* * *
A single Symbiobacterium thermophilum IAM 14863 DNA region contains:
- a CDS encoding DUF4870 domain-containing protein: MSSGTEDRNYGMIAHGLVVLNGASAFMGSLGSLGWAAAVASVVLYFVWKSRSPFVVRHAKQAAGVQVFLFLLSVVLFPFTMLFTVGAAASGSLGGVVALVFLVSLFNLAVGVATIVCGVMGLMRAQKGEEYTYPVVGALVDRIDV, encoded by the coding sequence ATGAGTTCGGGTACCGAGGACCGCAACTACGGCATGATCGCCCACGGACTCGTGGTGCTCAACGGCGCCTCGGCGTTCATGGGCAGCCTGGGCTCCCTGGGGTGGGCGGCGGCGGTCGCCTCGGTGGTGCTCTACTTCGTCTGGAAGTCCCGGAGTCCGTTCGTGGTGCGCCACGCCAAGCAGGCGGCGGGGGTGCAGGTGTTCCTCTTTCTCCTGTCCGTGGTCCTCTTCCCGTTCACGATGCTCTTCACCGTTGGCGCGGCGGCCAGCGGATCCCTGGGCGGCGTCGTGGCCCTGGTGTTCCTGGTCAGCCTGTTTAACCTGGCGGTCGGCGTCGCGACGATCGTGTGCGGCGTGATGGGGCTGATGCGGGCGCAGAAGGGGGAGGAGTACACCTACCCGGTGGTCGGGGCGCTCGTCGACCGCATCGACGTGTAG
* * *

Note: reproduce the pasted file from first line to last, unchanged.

A single Symbiobacterium thermophilum IAM 14863 DNA region contains:
- a CDS encoding DUF4870 domain-containing protein: MSSGTEDRNYGMIAHGLVVLNGASAFMGSLGSLGWAAAVASVVLYFVWKSRSPFVVRHAKQAAGVQVFLFLLSVVLFPFTMLFTVGAAASGSLGGVVALVFLVSLFNLAVGVATIVCGVMGLMRAQKGEEYTYPVVGALVDRIDV, encoded by the coding sequence ATGAGTTCGGGTACCGAGGACCGCAACTACGGCATGATCGCCCACGGACTCGTGGTGCTCAACGGCGCCTCGGCGTTCATGGGCAGCCTGGGCTCCCTGGGGTGGGCGGCGGCGGTCGCCTCGGTGGTGCTCTACTTCGTCTGGAAGTCCCGGAGTCCGTTCGTGGTGCGCCACGCCAAGCAGGCGGCGGGGGTGCAGGTGTTCCTCTTTCTCCTGTCCGTGGTCCTCTTCCCGTTCACGATGCTCTTCACCGTTGGCGCGGCGGCCAGCGGATCCCTGGGCGGCGTCGTGGCCCTGGTGTTCCTGGTCAGCCTGTTTAACCTGGCGGTCGGCGTCGCGACGATCGTGTGCGGCGTGATGGGGCTGATGCGGGCGCAGAAGGGGGAGGAGTACACCTACCCGGTGGTCGGGGCGCTCGTCGACCGCATCGACGTGTAG